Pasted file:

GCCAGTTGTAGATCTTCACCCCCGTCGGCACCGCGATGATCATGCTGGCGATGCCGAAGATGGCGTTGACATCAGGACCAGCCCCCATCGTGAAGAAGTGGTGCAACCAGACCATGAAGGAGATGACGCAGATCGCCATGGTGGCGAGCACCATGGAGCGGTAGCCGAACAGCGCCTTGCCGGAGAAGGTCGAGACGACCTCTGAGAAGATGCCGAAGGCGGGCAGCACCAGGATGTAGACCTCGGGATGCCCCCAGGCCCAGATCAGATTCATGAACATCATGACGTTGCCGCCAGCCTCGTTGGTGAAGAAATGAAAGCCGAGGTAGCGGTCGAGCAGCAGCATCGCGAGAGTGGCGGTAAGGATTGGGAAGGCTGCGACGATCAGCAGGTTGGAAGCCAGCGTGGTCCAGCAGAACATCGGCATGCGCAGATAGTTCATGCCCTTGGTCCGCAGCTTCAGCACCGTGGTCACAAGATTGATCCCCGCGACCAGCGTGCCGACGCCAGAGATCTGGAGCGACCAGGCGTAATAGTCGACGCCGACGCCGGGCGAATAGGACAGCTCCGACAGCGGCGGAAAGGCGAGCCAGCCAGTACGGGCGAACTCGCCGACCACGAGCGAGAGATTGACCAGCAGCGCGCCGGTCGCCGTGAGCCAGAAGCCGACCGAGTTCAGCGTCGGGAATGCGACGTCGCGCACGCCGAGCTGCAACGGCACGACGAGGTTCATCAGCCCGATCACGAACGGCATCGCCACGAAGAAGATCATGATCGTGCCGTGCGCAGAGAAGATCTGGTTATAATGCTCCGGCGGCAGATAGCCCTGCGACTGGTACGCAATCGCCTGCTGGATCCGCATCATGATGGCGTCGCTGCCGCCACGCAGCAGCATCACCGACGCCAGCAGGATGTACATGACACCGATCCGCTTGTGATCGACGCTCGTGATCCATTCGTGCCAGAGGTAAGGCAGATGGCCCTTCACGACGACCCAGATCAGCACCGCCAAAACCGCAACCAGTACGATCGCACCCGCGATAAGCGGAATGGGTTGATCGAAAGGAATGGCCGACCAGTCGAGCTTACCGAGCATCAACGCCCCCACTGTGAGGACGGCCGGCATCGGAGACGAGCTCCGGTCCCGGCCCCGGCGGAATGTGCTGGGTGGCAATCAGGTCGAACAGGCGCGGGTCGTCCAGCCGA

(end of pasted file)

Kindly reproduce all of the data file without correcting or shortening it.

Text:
GCCAGTTGTAGATCTTCACCCCCGTCGGCACCGCGATGATCATGCTGGCGATGCCGAAGATGGCGTTGACATCAGGACCAGCCCCCATCGTGAAGAAGTGGTGCAACCAGACCATGAAGGAGATGACGCAGATCGCCATGGTGGCGAGCACCATGGAGCGGTAGCCGAACAGCGCCTTGCCGGAGAAGGTCGAGACGACCTCTGAGAAGATGCCGAAGGCGGGCAGCACCAGGATGTAGACCTCGGGATGCCCCCAGGCCCAGATCAGATTCATGAACATCATGACGTTGCCGCCAGCCTCGTTGGTGAAGAAATGAAAGCCGAGGTAGCGGTCGAGCAGCAGCATCGCGAGAGTGGCGGTAAGGATTGGGAAGGCTGCGACGATCAGCAGGTTGGAAGCCAGCGTGGTCCAGCAGAACATCGGCATGCGCAGATAGTTCATGCCCTTGGTCCGCAGCTTCAGCACCGTGGTCACAAGATTGATCCCCGCGACCAGCGTGCCGACGCCAGAGATCTGGAGCGACCAGGCGTAATAGTCGACGCCGACGCCGGGCGAATAGGACAGCTCCGACAGCGGCGGAAAGGCGAGCCAGCCAGTACGGGCGAACTCGCCGACCACGAGCGAGAGATTGACCAGCAGCGCGCCGGTCGCCGTGAGCCAGAAGCCGACCGAGTTCAGCGTCGGGAATGCGACGTCGCGCACGCCGAGCTGCAACGGCACGACGAGGTTCATCAGCCCGATCACGAACGGCATCGCCACGAAGAAGATCATGATCGTGCCGTGCGCAGAGAAGATCTGGTTATAATGCTCCGGCGGCAGATAGCCCTGCGACTGGTACGCAATCGCCTGCTGGATCCGCATCATGATGGCGTCGCTGCCGCCACGCAGCAGCATCACCGACGCCAGCAGGATGTACATGACACCGATCCGCTTGTGATCGACGCTCGTGATCCATTCGTGCCAGAGGTAAGGCAGATGGCCCTTCACGACGACCCAGATCAGCACCGCCAAAACCGCAACCAGTACGATCGCACCCGCGATAAGCGGAATGGGTTGATCGAAAGGAATGGCCGACCAGTCGAGCTTACCGAGCATCAACGCCCCCACTGTGAGGACGGCCGGCATCGGAGACGAGCTCCGGTCCCGGCCCCGGCGGAATGTGCTGGGTGGCAATCAGGTCGAACAGGCGCGGGTCGTCCAGCCGA